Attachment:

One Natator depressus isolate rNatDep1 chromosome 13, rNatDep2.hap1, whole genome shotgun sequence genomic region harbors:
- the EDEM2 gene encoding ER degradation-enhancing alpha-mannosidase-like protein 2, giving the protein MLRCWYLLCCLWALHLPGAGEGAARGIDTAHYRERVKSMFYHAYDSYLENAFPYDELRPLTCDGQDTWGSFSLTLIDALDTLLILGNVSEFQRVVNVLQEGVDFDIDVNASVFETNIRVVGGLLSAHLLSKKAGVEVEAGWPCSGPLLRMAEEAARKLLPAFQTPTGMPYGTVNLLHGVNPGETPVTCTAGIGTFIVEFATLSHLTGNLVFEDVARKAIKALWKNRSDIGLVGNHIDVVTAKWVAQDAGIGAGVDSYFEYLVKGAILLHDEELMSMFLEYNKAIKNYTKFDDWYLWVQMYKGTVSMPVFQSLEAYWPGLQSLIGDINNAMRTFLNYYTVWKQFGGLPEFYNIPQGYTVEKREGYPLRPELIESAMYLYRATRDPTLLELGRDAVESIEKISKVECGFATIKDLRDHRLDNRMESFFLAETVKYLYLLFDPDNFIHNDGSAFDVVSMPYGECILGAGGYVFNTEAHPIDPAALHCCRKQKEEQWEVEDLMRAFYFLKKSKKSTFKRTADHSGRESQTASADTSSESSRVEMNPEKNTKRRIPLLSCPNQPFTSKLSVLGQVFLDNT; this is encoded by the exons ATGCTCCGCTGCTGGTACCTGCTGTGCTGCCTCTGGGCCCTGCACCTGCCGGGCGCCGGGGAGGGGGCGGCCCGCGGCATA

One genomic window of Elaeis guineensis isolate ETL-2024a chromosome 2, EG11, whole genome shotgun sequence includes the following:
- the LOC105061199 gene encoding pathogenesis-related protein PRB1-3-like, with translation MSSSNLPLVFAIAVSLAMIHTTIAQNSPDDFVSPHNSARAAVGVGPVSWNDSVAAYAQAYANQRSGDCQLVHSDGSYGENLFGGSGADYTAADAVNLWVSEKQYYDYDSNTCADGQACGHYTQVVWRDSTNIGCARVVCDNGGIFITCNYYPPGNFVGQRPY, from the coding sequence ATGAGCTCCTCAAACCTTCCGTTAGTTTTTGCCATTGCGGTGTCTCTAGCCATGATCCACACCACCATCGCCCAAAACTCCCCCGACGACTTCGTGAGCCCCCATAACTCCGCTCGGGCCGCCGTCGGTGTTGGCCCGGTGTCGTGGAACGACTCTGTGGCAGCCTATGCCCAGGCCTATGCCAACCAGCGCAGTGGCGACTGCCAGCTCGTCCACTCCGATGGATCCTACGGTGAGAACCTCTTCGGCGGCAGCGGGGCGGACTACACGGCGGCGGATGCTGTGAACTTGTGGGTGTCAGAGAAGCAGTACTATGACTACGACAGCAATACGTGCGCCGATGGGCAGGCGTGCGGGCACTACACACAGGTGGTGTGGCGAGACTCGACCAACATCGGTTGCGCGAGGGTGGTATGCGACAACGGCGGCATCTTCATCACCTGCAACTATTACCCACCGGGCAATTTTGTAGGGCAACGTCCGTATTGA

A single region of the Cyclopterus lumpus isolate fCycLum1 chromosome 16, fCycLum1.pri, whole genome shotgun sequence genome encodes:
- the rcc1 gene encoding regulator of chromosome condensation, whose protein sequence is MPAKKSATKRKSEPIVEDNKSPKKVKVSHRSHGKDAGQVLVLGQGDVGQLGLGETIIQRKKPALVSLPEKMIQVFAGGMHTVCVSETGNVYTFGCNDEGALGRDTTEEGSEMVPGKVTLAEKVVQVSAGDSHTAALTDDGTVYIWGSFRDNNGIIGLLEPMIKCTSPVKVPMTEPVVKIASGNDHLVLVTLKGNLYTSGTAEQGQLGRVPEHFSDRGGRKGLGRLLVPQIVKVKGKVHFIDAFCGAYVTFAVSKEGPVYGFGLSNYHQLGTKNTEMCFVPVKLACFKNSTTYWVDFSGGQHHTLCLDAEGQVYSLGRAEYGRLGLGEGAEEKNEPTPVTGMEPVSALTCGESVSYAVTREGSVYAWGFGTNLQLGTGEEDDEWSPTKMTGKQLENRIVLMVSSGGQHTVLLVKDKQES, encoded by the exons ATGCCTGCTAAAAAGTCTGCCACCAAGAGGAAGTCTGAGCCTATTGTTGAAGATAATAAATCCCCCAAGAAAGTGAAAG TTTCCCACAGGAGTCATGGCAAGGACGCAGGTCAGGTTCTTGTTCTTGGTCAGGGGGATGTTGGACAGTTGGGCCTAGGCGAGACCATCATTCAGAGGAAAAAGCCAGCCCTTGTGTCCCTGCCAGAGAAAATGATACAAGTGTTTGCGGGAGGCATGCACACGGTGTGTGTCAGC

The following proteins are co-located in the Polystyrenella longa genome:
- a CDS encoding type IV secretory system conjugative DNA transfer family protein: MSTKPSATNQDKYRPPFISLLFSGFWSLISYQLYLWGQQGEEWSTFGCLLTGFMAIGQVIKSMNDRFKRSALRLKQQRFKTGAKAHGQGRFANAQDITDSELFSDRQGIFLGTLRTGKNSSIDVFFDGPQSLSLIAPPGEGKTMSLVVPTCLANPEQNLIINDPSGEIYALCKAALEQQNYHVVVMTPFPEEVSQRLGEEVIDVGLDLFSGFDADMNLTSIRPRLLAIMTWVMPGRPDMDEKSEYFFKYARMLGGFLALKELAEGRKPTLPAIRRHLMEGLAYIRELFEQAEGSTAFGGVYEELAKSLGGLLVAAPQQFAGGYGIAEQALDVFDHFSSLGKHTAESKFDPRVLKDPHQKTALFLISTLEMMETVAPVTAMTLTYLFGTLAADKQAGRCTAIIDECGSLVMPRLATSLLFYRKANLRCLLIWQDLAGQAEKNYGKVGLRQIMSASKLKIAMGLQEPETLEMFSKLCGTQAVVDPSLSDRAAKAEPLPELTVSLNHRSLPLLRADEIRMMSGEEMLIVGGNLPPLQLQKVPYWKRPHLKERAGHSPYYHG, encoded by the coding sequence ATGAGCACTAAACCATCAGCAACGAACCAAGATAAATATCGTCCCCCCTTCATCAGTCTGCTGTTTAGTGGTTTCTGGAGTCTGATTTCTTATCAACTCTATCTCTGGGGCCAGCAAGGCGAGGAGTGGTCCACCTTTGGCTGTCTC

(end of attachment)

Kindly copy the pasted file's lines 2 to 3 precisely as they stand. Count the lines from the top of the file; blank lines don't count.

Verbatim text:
- the EDEM2 gene encoding ER degradation-enhancing alpha-mannosidase-like protein 2, giving the protein MLRCWYLLCCLWALHLPGAGEGAARGIDTAHYRERVKSMFYHAYDSYLENAFPYDELRPLTCDGQDTWGSFSLTLIDALDTLLILGNVSEFQRVVNVLQEGVDFDIDVNASVFETNIRVVGGLLSAHLLSKKAGVEVEAGWPCSGPLLRMAEEAARKLLPAFQTPTGMPYGTVNLLHGVNPGETPVTCTAGIGTFIVEFATLSHLTGNLVFEDVARKAIKALWKNRSDIGLVGNHIDVVTAKWVAQDAGIGAGVDSYFEYLVKGAILLHDEELMSMFLEYNKAIKNYTKFDDWYLWVQMYKGTVSMPVFQSLEAYWPGLQSLIGDINNAMRTFLNYYTVWKQFGGLPEFYNIPQGYTVEKREGYPLRPELIESAMYLYRATRDPTLLELGRDAVESIEKISKVECGFATIKDLRDHRLDNRMESFFLAETVKYLYLLFDPDNFIHNDGSAFDVVSMPYGECILGAGGYVFNTEAHPIDPAALHCCRKQKEEQWEVEDLMRAFYFLKKSKKSTFKRTADHSGRESQTASADTSSESSRVEMNPEKNTKRRIPLLSCPNQPFTSKLSVLGQVFLDNT; this is encoded by the exons ATGCTCCGCTGCTGGTACCTGCTGTGCTGCCTCTGGGCCCTGCACCTGCCGGGCGCCGGGGAGGGGGCGGCCCGCGGCATA

One genomic window of Elaeis guineensis isolate ETL-2024a chromosome 2, EG11, whole genome shotgun sequence includes the following: